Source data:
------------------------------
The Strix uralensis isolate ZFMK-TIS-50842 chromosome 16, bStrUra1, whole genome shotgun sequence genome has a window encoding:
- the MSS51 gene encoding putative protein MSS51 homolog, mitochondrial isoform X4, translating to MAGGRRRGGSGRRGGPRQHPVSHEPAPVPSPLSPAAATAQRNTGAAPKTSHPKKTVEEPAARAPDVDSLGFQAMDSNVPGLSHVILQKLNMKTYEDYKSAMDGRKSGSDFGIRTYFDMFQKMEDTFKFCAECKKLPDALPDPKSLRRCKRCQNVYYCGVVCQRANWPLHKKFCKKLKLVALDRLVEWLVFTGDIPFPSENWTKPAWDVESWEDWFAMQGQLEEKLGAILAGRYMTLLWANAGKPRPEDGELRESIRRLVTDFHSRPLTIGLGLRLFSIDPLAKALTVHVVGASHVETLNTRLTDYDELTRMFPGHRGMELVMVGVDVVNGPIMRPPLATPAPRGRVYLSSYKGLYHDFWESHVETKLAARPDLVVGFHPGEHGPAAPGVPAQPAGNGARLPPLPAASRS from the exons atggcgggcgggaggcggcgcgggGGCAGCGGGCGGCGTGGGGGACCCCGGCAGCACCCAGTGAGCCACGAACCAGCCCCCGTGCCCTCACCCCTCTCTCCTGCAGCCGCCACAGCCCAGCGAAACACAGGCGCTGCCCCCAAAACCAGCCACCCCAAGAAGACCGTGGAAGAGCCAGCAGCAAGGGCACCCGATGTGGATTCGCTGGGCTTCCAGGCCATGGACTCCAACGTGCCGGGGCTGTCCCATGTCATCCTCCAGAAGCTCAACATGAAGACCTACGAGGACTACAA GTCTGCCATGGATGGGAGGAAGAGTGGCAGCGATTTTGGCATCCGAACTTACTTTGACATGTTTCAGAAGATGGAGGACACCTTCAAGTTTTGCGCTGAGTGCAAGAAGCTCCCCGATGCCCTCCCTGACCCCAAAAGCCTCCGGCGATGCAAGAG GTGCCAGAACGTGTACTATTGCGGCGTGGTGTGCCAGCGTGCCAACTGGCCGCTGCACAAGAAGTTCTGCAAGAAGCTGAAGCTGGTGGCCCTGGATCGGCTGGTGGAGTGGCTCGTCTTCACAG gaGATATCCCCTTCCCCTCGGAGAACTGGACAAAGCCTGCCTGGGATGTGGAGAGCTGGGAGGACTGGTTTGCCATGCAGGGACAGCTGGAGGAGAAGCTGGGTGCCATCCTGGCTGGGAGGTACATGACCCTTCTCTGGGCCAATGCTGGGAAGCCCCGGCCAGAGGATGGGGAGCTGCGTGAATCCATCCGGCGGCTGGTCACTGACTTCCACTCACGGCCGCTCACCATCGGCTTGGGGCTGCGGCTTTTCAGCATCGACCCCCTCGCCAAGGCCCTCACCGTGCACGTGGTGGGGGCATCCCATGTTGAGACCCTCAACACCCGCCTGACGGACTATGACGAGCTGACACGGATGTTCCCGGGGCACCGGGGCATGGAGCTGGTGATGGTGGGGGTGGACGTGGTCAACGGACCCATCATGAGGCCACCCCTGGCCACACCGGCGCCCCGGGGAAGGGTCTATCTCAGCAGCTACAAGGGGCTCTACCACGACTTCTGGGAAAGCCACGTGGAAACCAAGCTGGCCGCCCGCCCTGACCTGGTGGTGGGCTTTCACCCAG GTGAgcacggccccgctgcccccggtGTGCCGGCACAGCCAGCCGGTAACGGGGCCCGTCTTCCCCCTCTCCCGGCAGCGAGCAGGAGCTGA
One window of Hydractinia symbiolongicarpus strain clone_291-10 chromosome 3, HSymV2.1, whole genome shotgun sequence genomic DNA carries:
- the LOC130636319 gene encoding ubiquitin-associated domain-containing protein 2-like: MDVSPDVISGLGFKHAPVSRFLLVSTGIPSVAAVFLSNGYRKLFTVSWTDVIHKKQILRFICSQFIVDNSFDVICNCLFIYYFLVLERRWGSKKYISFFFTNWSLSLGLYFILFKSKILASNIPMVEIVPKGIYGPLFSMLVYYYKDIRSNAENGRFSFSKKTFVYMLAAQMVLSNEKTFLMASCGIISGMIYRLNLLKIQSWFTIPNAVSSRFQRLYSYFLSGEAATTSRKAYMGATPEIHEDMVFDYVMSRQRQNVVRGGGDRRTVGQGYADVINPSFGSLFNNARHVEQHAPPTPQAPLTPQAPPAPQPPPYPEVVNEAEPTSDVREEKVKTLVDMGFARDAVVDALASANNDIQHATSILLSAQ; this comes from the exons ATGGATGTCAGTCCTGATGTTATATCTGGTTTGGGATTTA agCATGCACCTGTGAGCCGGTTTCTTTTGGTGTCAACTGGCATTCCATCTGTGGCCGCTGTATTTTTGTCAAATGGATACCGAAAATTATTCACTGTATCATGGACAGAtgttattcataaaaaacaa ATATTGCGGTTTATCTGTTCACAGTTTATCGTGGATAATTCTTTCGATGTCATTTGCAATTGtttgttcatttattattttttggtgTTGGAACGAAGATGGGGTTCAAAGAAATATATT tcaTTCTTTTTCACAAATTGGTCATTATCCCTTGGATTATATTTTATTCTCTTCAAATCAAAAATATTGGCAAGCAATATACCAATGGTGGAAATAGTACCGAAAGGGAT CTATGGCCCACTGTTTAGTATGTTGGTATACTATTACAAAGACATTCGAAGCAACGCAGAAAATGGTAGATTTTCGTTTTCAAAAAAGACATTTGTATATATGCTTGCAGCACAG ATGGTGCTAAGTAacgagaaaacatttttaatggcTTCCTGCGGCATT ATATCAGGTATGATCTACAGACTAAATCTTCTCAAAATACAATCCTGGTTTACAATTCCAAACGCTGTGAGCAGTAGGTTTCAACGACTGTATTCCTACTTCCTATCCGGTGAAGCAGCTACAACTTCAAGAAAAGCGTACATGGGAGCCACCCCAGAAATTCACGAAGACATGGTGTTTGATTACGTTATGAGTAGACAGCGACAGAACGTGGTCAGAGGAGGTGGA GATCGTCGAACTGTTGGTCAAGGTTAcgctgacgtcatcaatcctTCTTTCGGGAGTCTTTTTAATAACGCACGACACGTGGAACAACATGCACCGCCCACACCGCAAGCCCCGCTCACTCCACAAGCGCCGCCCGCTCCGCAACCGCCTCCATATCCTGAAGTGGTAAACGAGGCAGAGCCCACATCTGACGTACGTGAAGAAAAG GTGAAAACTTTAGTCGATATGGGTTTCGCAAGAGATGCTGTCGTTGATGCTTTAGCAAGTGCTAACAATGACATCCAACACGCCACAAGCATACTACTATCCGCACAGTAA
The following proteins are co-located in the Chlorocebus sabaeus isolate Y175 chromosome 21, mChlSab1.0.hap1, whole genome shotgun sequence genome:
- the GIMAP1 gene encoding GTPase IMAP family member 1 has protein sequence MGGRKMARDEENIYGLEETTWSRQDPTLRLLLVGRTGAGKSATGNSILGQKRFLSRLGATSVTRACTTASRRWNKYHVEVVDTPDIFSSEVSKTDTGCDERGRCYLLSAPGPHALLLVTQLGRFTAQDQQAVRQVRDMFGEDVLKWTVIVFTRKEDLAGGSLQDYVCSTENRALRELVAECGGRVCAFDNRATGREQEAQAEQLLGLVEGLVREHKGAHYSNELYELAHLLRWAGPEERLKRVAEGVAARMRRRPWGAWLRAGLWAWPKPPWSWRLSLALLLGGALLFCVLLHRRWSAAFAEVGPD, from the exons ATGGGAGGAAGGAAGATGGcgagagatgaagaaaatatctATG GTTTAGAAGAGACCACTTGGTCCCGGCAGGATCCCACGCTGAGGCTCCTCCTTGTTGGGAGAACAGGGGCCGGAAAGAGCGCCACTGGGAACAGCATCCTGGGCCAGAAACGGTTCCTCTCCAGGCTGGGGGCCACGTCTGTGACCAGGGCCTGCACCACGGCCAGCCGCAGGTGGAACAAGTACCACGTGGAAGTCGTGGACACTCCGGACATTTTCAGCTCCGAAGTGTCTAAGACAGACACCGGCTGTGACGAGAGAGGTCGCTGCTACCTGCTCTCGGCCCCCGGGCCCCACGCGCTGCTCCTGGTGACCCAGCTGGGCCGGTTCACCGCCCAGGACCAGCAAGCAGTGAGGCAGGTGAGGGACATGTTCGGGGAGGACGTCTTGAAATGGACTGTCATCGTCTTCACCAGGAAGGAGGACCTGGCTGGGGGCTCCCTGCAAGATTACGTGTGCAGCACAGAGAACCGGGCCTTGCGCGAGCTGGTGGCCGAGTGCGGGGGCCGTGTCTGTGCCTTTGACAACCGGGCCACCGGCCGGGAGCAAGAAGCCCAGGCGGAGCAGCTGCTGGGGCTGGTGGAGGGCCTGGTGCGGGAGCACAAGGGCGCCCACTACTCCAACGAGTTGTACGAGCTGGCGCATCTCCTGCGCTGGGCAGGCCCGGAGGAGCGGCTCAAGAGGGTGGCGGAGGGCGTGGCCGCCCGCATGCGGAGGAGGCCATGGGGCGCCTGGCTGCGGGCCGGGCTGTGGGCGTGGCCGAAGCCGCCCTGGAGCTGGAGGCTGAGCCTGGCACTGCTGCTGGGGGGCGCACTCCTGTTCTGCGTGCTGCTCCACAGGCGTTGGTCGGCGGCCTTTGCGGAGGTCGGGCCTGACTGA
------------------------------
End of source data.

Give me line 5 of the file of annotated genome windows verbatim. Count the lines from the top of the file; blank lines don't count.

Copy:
The following proteins are co-located in the Chlorocebus sabaeus isolate Y175 chromosome 21, mChlSab1.0.hap1, whole genome shotgun sequence genome: